Death Penalty Law in Arizona Overturned by U.S. Appeals Court
A federal appeals court struck down Arizona’s capital punishment statute Thursday, ruling that a jury should have decided whether to impose the death penalty on a man who admitted killing newspaper reporter Don Bolles with a car bomb in 1976.
In a decision that could affect death penalty statutes in the four states that require judges to decide sentences in capital cases, the U.S. 9th Circuit Court of Appeals ruled that Arizona’s law requiring judges to balance contributing factors in deciding whether to impose the death penalty violates a defendant’s basic right to a jury trial.
The court, in a 7-4 opinion, also held that the Arizona statute unconstitutionally creates a “presumption of death” in certain cases by limiting judges’ discretion and fails to give the courts enough guidance in prescribing the death penalty for especially “heinous, cruel or depraved” crimes.
The decision marks the first time in recent years that the full court has declared a state’s death penalty statute unconstitutional.
Lawyers said the decision “essentially nullifies” the death sentences of all 82 inmates on Arizona’s Death Row and raises questions about statutes in Montana, Idaho and Nebraska, which also have laws requiring judges to determine whether special circumstances exist that merit imposition of the death penalty.
In the case of John Harvey Adamson, who admitted planting a dynamite bomb under Arizona Republic reporter Bolles’ car, the court also held that it was “vindictive prosecution” that sent Adamson to Death Row after earlier being sentenced to 49 years in prison.
Adamson had agreed, in exchange for the prison term, to plead guilty to second-degree murder and to testify against the two men he said hired him to plant the bomb.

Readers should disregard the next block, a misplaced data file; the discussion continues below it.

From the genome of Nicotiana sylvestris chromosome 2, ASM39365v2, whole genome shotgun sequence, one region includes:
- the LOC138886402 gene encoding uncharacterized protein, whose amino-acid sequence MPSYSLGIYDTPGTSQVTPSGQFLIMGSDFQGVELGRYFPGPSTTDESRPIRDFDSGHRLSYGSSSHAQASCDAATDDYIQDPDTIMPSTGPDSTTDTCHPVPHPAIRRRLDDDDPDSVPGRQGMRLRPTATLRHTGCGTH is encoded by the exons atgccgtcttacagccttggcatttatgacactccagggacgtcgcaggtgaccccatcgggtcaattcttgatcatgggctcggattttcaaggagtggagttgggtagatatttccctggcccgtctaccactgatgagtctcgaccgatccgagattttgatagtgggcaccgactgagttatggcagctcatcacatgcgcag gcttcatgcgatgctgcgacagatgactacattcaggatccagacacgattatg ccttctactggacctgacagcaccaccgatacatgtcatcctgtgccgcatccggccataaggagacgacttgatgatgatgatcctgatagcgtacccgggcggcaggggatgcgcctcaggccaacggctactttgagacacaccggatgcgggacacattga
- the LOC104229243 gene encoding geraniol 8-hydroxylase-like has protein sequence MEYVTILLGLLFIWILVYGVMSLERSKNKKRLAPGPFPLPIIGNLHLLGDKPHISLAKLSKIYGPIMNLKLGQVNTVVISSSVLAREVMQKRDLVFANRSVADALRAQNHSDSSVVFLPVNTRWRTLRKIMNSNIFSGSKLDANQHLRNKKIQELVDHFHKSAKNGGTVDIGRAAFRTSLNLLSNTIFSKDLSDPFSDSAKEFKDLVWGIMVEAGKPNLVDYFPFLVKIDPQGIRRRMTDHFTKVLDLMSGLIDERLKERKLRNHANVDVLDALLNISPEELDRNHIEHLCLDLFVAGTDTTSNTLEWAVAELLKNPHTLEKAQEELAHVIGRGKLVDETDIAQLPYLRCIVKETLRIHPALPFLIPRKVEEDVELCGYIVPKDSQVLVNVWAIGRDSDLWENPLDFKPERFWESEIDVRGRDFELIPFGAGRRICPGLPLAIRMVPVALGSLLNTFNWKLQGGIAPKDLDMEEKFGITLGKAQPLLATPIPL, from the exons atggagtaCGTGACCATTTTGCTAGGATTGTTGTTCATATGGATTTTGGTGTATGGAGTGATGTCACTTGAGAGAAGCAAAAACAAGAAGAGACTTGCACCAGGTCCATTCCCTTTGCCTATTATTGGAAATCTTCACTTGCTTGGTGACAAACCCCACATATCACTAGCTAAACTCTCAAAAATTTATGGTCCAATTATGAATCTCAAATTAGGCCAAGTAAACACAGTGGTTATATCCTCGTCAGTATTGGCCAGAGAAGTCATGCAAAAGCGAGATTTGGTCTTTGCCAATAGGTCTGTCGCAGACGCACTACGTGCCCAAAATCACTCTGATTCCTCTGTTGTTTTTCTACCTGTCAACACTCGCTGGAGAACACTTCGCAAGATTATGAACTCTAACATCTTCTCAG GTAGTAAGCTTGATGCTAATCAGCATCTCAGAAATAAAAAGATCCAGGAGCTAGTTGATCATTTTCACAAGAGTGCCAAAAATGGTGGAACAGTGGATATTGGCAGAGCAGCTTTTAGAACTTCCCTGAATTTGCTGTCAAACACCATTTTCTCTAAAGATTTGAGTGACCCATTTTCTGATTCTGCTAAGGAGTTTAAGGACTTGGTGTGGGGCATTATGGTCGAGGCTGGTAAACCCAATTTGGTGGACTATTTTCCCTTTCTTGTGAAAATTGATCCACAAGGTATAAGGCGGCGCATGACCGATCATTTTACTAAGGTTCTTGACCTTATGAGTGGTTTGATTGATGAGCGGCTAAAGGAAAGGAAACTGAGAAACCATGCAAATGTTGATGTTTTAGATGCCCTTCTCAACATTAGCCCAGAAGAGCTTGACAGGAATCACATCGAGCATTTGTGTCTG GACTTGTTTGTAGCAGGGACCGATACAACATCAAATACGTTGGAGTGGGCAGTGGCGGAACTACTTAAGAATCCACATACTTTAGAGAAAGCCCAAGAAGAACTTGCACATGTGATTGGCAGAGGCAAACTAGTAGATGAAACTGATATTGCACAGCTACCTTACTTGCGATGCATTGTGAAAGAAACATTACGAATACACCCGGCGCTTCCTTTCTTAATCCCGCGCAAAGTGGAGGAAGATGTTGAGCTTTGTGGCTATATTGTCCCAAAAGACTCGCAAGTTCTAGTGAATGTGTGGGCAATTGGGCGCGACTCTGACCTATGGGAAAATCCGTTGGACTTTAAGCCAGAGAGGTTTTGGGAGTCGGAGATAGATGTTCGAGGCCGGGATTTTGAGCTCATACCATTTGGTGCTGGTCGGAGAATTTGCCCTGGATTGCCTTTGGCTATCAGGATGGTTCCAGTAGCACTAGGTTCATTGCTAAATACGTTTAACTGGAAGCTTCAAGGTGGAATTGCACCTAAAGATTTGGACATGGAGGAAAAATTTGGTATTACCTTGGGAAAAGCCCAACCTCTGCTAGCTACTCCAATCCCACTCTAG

But when the Arizona Supreme Court reversed the convictions and death sentences of Max Dunlap, a Phoenix building contractor, and James Robison, a plumber, in part because Adamson had refused to answer some questions on cross-examination, Adamson indicated that he would not testify during any retrials, contending that he had already satisfied the terms of his plea agreement.
The state Supreme Court held that Adamson was, in fact, still required to testify under the terms of the agreement, and the state filed first-degree murder charges against him. Adamson at that point offered to testify against Dunlap and Robison, but the state refused to accept his offer and proceeded against him, although prosecutors never refiled charges against the men who had allegedly hired him.
Adamson was convicted by a jury of first-degree murder and sentenced to death.
The court majority, in an opinion written by Judge Warren Ferguson, held that Adamson was entitled to an evidentiary hearing on the issue of whether the prosecution was vindictive in pursuing the capital charges against him simply because he had initially refused to testify against Dunlap and Robison.
“The circumstances surrounding the state’s decision to seek the death penalty for Adamson clearly reflect the real likelihood of real vindictiveness and thus give rise to a presumption of vindictiveness,” the court said. “More importantly, the decision to file the increased charges directly followed Adamson’s assertion of his constitutional right against self-incrimination.”
But the focus of the decision was on the Arizona death penalty statute’s provision that the death penalty is to be imposed in cases where a judge finds one or more aggravating circumstances that are not outweighed by mitigating factors that call for leniency.